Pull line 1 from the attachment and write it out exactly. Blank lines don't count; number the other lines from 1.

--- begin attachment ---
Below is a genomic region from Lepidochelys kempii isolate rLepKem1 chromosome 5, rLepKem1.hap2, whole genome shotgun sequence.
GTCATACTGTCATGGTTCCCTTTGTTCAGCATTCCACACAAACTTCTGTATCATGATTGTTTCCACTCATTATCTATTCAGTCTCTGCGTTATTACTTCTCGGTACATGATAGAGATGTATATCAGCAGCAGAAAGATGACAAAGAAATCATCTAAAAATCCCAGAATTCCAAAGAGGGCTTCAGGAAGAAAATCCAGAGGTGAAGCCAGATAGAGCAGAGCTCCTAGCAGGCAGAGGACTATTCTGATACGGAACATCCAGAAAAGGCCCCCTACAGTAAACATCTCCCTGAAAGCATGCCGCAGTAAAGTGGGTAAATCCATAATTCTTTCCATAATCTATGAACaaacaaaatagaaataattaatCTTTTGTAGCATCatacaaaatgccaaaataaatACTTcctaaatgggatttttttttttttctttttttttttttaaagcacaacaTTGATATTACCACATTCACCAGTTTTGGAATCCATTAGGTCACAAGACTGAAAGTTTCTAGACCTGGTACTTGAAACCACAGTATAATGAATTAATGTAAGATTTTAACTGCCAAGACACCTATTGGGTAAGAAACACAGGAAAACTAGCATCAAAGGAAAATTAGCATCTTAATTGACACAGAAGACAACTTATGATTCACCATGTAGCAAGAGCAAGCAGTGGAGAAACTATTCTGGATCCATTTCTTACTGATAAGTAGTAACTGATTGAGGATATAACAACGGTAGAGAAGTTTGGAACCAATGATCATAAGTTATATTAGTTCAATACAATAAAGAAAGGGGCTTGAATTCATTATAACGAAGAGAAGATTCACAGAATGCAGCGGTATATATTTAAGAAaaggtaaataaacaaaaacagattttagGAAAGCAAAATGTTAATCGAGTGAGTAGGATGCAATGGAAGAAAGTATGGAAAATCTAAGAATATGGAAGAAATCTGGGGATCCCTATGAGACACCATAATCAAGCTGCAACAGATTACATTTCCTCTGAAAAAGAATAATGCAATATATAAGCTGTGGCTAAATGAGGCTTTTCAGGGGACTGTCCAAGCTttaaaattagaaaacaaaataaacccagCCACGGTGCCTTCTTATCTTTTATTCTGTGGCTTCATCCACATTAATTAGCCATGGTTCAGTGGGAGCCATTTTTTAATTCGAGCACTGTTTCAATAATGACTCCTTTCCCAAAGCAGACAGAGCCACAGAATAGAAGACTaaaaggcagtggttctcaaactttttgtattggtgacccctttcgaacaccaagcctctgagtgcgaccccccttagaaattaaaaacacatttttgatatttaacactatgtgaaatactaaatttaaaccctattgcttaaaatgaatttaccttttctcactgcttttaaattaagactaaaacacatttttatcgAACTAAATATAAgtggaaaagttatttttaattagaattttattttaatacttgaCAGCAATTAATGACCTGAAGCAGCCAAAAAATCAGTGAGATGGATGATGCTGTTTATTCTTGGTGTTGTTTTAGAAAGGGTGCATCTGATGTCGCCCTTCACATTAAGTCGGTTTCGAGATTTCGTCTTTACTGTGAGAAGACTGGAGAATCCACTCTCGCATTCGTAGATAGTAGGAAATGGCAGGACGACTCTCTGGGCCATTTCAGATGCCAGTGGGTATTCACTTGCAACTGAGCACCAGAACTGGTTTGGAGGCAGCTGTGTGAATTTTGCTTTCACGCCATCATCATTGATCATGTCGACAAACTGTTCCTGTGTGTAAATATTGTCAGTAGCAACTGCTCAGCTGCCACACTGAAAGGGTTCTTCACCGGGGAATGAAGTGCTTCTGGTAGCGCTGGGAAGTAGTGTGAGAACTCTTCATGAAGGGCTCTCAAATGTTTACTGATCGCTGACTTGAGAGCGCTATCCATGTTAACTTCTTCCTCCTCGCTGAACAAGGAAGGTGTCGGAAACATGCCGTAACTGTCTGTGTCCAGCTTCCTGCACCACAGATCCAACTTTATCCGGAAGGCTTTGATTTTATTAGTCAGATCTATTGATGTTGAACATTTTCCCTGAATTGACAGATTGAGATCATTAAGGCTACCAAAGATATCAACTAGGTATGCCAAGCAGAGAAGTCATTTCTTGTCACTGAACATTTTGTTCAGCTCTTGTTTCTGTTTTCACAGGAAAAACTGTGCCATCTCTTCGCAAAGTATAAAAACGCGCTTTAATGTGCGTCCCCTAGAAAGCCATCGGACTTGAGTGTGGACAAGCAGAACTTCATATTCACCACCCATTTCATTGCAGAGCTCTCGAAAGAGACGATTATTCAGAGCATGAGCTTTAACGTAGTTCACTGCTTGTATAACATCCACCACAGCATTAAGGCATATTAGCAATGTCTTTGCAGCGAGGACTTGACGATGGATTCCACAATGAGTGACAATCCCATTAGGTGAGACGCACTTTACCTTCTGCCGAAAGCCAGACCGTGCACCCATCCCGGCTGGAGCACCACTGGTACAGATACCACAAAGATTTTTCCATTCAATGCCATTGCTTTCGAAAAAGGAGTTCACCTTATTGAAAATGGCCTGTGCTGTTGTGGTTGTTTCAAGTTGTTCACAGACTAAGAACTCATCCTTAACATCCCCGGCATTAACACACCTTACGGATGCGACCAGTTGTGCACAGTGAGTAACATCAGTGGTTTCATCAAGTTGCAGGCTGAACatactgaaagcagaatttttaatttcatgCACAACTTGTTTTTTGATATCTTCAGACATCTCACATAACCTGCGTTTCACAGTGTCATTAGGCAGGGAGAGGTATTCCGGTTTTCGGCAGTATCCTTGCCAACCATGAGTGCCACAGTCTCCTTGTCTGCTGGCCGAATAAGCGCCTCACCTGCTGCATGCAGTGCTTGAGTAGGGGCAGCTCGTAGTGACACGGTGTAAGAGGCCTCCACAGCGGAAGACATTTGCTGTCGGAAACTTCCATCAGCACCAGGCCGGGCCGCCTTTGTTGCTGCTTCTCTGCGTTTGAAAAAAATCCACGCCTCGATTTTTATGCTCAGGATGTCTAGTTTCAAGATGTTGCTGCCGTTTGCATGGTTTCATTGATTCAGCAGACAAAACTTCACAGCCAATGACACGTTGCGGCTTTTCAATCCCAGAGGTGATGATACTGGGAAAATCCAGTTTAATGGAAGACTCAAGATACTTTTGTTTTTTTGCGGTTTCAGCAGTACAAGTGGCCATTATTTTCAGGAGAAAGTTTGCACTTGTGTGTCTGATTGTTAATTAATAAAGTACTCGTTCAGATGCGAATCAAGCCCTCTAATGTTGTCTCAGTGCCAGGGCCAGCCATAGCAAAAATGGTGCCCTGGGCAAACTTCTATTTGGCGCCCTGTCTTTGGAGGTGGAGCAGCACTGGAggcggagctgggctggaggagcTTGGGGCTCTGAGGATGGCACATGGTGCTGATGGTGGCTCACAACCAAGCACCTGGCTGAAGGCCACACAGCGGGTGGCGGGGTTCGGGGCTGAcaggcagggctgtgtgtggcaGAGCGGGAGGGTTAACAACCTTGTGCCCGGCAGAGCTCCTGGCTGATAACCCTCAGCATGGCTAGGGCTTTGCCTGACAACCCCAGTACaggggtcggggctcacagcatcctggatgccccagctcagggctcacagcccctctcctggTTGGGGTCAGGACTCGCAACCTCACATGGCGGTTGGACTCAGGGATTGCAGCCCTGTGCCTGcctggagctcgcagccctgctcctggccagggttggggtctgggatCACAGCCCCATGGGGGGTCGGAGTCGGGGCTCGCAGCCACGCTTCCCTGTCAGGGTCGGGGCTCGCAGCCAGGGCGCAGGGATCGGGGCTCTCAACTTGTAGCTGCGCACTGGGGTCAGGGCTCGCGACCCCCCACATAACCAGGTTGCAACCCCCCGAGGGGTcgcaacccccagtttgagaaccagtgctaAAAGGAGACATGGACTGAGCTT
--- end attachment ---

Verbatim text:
Below is a genomic region from Lepidochelys kempii isolate rLepKem1 chromosome 5, rLepKem1.hap2, whole genome shotgun sequence.